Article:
Having left the Army following W.W.II, Bob Wallace and Phil Davis team up to become a top song-and-dance act. Davis plays matchmaker and introduces Wallace to a pair of beautiful sisters (Betty and Judy) who also have a song-and-dance act. When Betty and Judy travel to a Vermont lodge to perform a Christmas show, Wallace and Davis follow, only to find their former commander, General Waverly, as the lodge owner. A series of romantic mix-ups ensue as the performers try to help the General.Written by
Norman Cook <firstname.lastname@example.org>
According to Rosemary Clooney, the "midnight snack" scene in which Bob Wallace expounds on his theory of what foods cause what dreams was almost entirely improvised. See more »
Early in the movie when Bob and Phil go to The Florida Theater, they tell Novello they are there to see The Haynes Sisters. Novello then goes to the girls' dressing room and tells them that Bob and Phil are there to see their act because the girls' brother had sent them a letter, but Bob and Phil hadn't told Novello that. See more »
This film was the first feature to use the VistaVision Paramount logo. A new logo, created especially for wide-screen, this logo appears more realistic and features a shot of a canyon with trees around it. The sky is more distant in depth and is full of contrast. The Paramount logo is pretty much the same as before here. The screen credit "Paramount (with the "P" written in their corporate font) proudly presents the first picture in" first appears over the mountain, and then the VistaVision logo appears, then the Paramount logo plays as usual (with the final notes of the Paramount on Parade march, followed by a bell sound). The Paramount mountain, with minor variations until 1986, served as the basis for the company logo for more than 30 years. See more »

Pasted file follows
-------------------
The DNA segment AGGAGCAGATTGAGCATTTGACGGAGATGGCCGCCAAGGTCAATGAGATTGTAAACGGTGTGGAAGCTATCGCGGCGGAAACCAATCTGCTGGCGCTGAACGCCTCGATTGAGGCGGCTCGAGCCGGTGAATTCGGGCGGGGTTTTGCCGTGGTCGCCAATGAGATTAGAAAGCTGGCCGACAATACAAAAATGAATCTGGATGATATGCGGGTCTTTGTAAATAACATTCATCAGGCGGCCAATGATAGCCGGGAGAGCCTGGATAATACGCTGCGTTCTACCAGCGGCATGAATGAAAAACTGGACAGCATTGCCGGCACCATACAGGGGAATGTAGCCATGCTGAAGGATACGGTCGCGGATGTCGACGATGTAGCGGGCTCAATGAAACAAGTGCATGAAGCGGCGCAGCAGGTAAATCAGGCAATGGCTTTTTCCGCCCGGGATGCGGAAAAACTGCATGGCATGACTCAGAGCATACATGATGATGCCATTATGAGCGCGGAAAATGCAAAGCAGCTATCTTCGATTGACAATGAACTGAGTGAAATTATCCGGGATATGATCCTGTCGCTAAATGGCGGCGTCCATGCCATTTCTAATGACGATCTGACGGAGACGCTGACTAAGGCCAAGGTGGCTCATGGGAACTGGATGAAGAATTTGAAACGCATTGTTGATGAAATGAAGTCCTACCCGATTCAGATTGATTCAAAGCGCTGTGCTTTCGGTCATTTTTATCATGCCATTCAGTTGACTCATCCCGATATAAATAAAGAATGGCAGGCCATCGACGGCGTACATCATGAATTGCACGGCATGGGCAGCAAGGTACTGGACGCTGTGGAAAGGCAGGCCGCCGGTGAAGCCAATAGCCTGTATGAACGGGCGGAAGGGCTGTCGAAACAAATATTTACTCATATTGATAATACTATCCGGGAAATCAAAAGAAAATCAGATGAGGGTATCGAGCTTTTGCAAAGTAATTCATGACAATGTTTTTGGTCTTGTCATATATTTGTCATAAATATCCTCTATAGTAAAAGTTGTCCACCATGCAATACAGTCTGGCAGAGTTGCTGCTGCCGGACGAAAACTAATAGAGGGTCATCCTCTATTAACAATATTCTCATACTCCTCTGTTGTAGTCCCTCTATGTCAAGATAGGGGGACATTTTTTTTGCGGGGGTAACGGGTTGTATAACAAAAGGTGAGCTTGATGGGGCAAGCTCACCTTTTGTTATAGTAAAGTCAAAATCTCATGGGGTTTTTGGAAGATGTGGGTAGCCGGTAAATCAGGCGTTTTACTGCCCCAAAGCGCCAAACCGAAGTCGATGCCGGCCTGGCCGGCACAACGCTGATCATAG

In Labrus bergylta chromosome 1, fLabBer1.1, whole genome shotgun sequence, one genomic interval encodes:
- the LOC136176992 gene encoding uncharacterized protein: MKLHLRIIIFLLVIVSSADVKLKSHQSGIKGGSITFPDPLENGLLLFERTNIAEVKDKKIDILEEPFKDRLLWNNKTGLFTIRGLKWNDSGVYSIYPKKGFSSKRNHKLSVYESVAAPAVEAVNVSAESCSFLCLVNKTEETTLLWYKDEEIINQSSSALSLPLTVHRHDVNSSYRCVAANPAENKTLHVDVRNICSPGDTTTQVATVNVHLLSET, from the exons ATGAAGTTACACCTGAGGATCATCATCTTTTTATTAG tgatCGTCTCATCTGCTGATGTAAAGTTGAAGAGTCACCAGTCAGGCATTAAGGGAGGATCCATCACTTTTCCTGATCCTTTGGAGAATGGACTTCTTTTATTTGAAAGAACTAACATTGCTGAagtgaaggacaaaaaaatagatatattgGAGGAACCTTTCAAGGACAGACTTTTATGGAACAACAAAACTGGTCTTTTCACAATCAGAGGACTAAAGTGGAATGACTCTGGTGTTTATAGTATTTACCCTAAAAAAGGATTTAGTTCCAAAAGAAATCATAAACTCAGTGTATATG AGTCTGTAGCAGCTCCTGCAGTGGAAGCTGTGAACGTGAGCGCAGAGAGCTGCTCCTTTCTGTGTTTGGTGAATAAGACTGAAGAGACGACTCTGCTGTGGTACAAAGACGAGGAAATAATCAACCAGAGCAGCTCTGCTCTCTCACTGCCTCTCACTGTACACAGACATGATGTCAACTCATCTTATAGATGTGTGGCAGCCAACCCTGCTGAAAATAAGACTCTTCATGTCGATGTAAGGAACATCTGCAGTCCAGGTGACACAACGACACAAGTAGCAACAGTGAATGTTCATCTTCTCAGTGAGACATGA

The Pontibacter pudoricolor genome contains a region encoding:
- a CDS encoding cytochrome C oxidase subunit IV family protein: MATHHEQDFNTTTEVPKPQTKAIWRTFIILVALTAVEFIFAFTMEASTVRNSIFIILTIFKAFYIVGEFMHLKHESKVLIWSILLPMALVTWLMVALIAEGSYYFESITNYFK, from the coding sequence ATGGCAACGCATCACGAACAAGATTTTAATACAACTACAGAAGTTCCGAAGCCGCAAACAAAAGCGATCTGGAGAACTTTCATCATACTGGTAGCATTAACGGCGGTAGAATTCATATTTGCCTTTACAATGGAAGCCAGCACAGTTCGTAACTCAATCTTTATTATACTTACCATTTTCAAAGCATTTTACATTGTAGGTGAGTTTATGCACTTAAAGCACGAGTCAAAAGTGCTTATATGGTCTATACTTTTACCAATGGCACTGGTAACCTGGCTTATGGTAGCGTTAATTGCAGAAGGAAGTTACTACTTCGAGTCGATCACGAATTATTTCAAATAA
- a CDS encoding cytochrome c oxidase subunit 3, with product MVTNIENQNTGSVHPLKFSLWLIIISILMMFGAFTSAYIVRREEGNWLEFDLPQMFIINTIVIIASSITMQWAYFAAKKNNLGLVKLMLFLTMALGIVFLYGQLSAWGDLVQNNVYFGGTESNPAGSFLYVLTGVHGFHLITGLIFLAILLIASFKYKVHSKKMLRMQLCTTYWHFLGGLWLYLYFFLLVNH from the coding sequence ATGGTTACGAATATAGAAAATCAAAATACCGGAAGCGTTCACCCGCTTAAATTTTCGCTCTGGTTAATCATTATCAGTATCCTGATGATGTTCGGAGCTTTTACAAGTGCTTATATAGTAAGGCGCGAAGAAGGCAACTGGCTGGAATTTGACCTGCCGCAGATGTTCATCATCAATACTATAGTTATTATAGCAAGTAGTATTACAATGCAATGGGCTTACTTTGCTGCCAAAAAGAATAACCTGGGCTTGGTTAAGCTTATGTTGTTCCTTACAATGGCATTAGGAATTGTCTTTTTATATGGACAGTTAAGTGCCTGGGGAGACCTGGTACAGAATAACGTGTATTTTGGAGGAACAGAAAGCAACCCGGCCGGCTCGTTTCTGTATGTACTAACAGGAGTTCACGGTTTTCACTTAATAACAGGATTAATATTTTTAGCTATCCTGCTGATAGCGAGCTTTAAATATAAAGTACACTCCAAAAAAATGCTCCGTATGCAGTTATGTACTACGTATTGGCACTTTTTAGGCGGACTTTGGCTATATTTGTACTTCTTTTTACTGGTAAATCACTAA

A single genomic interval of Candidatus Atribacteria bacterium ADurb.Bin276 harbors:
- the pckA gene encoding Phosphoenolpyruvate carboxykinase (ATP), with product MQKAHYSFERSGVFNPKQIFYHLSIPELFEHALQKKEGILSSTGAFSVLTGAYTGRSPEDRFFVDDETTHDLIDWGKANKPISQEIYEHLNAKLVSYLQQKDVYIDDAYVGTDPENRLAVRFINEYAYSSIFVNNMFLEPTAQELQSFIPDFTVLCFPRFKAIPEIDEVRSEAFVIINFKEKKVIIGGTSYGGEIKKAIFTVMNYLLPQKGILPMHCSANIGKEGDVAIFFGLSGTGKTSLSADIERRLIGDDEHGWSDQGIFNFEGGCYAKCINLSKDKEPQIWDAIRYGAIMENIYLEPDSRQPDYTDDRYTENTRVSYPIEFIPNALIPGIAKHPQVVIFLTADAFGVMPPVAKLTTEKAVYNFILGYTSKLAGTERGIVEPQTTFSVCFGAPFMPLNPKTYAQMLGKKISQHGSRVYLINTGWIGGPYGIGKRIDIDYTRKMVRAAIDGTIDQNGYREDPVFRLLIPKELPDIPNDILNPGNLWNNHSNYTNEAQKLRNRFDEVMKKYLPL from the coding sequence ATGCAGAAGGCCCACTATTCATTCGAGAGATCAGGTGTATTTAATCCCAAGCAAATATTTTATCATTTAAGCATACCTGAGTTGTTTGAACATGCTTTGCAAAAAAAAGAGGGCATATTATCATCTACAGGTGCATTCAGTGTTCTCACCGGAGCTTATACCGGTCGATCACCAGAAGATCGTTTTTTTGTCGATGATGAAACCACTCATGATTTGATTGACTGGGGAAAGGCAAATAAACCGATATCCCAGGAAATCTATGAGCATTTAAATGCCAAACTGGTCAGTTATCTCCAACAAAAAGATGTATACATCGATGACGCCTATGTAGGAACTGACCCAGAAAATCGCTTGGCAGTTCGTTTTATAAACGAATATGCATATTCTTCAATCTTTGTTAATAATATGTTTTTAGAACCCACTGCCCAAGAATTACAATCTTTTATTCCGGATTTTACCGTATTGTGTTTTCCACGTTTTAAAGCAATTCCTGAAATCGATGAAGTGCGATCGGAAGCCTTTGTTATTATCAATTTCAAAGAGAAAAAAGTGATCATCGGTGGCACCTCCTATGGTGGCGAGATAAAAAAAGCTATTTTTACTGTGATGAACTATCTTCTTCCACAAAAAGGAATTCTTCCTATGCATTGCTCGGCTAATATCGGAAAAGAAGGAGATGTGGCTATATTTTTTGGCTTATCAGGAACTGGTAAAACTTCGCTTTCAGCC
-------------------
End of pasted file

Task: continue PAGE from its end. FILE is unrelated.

I have watched this movie countless times over the years and it remains my all-time favorite.. Even now I cannot watch the last scene - when General Waverley enters the dining room and sees his old troop - without becoming teary-eyed. It is a great shame that Hollywood no longer makes movies of this quality .
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